Mental Health in 2020: The Virus, Racism, and the Election


Ian Sun

2020. COVID-19. Millions infected and hundreds of thousands dead. Businesses closing. Events canceled. Quarantines. 

2020. Racism. Yet another person killed by the police. Calls for solutions and change. 

2020. The election. Saving grace or nightmare. Legitimacy in doubt, yet nonetheless safe. Lawsuits.

2020. Our well-known icons passing away. Kobe Bryant. John Lewis. Chadwick Boseman. Ruth Bader Ginsburg. Alex Trebek. All gone.

2020. It was a lot.

Mental health is something that directly affects our thought processes, our emotions, our actions, and more. But, why are people shunned from talking about it? And why should we talk about this right now?

This should be talked about since the concept was created. Mental health remains such a stigmatizing topic that many people with a mental health condition do not seek treatment. Meanwhile, almost 20% of adults and 17% of youth experience some sort of mental illness each year —before COVID-19. It is important especially now with the coronavirus pandemic contributing to surges in diagnoses. It is important as the nation reckons with its own racism and many other forms of discrimination. And, it is important as the election’s subsequent political chaos prompts anxiety.

For one, the pandemic has implications beyond the virus itself: the social impacts, quarantine, closing businesses, etc., and of course, general uncertainty. I remember back in March when school was about to close that I had an overfilled crate of questions in my head and I desperately tried to talk to as many friends as possible before school officially closes. In other words, I tried to talk to as many friends as possible like a person hoarding toilet paper

Saturday, Sunday, and Monday passed as if it was just another three-day weekend. One week later, though, I first confronted the prospect of staying home and hunkering down. Seconds seemed like hours. Classmates and friends of mine tried the best they can to pass the time—snacking up, binge-watching Netflix, creating social media trends, Bill Clinton Swag, and more. The house became a shield and a prison. On the flip side, though, it gave me plenty of time to catch up on schoolwork (there were no six-hour zoom sessions in my previous school) and other activities, including binge-watching movies and TV shows. My time sleeping finally met the recommended level. So there was something to satisfy boredom.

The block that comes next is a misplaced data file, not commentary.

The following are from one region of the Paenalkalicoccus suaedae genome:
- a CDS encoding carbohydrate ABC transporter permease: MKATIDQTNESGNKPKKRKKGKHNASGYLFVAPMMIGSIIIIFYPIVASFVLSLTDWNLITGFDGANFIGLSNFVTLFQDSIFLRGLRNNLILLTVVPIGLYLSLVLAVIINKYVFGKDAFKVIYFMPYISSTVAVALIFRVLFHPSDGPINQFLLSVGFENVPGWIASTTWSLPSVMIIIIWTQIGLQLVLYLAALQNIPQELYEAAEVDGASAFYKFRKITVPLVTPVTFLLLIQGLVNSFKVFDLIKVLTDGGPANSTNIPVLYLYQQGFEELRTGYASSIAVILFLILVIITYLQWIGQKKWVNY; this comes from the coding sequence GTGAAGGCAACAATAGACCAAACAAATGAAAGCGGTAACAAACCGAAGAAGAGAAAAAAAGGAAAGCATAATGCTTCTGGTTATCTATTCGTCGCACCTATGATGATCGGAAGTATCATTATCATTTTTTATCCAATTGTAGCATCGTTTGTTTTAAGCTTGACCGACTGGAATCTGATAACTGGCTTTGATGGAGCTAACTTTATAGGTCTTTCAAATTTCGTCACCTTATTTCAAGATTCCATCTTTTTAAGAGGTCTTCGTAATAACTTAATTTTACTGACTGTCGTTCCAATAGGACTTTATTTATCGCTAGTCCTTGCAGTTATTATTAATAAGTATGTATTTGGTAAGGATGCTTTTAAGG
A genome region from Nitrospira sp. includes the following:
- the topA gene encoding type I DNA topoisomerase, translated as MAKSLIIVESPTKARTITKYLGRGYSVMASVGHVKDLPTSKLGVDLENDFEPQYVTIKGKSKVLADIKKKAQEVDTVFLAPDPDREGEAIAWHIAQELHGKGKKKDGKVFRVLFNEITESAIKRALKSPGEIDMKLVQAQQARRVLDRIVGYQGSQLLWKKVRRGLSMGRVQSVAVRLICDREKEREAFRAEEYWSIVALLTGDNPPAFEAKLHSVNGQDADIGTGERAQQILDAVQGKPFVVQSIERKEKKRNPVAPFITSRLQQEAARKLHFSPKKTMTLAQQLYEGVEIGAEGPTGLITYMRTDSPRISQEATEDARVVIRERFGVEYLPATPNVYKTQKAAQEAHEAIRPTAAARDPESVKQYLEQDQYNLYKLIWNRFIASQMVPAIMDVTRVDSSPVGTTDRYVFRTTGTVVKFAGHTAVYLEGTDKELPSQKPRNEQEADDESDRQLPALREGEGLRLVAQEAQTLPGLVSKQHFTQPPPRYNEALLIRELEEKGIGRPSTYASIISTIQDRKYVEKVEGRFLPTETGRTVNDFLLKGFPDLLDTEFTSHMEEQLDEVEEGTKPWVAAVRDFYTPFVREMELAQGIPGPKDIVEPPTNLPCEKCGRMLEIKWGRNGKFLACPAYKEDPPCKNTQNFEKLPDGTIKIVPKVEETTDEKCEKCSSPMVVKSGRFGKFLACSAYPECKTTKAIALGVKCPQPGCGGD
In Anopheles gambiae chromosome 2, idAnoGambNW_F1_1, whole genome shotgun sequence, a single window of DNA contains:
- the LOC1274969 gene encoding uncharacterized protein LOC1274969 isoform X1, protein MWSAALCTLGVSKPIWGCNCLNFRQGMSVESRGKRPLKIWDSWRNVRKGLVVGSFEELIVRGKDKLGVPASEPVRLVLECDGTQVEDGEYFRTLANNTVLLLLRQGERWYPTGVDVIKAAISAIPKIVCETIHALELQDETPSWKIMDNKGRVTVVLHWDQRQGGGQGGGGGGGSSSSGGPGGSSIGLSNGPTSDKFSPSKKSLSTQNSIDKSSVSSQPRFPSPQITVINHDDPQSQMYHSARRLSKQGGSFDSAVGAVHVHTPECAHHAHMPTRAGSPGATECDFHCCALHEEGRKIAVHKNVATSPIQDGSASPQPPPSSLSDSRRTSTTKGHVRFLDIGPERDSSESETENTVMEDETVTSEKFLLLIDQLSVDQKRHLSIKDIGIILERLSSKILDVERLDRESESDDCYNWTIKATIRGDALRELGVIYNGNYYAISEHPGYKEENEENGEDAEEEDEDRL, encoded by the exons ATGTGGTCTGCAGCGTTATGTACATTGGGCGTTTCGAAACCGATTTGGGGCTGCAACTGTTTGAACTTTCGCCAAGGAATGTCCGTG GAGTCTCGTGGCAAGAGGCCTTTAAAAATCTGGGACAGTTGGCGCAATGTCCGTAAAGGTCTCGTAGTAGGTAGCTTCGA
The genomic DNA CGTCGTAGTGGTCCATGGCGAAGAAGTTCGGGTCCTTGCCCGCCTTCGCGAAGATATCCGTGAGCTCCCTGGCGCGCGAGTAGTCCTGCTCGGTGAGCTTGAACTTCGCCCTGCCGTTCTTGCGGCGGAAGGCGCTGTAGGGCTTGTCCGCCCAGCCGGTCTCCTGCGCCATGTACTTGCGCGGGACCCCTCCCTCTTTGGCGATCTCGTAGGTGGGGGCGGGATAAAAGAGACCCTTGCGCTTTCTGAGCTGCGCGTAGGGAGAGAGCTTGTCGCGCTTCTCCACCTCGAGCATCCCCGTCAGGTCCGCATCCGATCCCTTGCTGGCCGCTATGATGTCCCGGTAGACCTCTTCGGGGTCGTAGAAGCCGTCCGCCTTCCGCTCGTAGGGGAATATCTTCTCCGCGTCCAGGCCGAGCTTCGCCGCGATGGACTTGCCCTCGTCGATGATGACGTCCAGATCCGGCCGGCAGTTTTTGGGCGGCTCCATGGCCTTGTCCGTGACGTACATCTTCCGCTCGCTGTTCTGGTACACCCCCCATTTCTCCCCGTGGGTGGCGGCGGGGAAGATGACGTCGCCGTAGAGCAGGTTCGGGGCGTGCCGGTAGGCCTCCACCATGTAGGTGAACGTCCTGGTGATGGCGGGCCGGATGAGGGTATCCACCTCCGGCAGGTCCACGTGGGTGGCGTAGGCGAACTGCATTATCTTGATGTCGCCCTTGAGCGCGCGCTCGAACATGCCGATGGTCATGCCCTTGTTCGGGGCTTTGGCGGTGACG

Meanwhile, events across the board were canceled or postponed en masse, from concerts to comedy shows. Sports seasons that would have been hosted during that time were either canceled or postponed. Businesses of all sorts closed, either to mitigate COVID spread or for going out of business. Many have closed permanently, with livelihoods gone. 

Meanwhile, cases and deaths surge horrifically. Right now, the US is reporting over 200,000 cases a day (get the current update here), and more Americans are dying each day than 9/11. Grandparents, parents, brothers, sisters, relatives, friends, mentors are infected or dead. Because of that, there’s grief — and a lot of it.

Meanwhile, this created a second crisis: mental health. More specifically, increasing depression, anxiety, loneliness, grief, and much more. It’s normal to feel stressed or a bit fearful in quickly changing circumstances; after all, certainty is something humans crave. But it becomes problematic when these feelings are chronic and severely impacts one’s life. 

A study done by the Boston University School of Public Health shows that depression diagnoses more than tripled since before the pandemic: 27.8% during vs. 8.5% before. Further, another study shows that those who contracted COVID are twice as likely to experience a mental health problem than those who haven’t. As the latter source remarks, “Given the novelty and scope of the pandemic, there is little-to-no framework, particularly during the lifespan of the majority of the population alive, for how to manage the threat to health, lifestyle, and societal change,” says Jessica Stern, PhD, a psychologist and clinical assistant professor with the Department of Psychiatry at NYU Langone Health. 

These mental health conditions can even outlast the pandemic. For about 10-15% of people, life may not return to normal for them after the rest of us can stop wearing face masks. 

We remember the old adage, “there is always light at the end of the tunnel.” Fortunately, with a coronavirus vaccine approved for emergency use, there’s a light we can see. Unfortunately, though, we can expect to wait months or years before getting it. In the meantime, the pandemic is still going on, and we still ought to wear masks and social distance. In any case, we’re still uncertain if we’ll get our pre-pandemic lives back or if pre-pandemic life as we knew it will never return.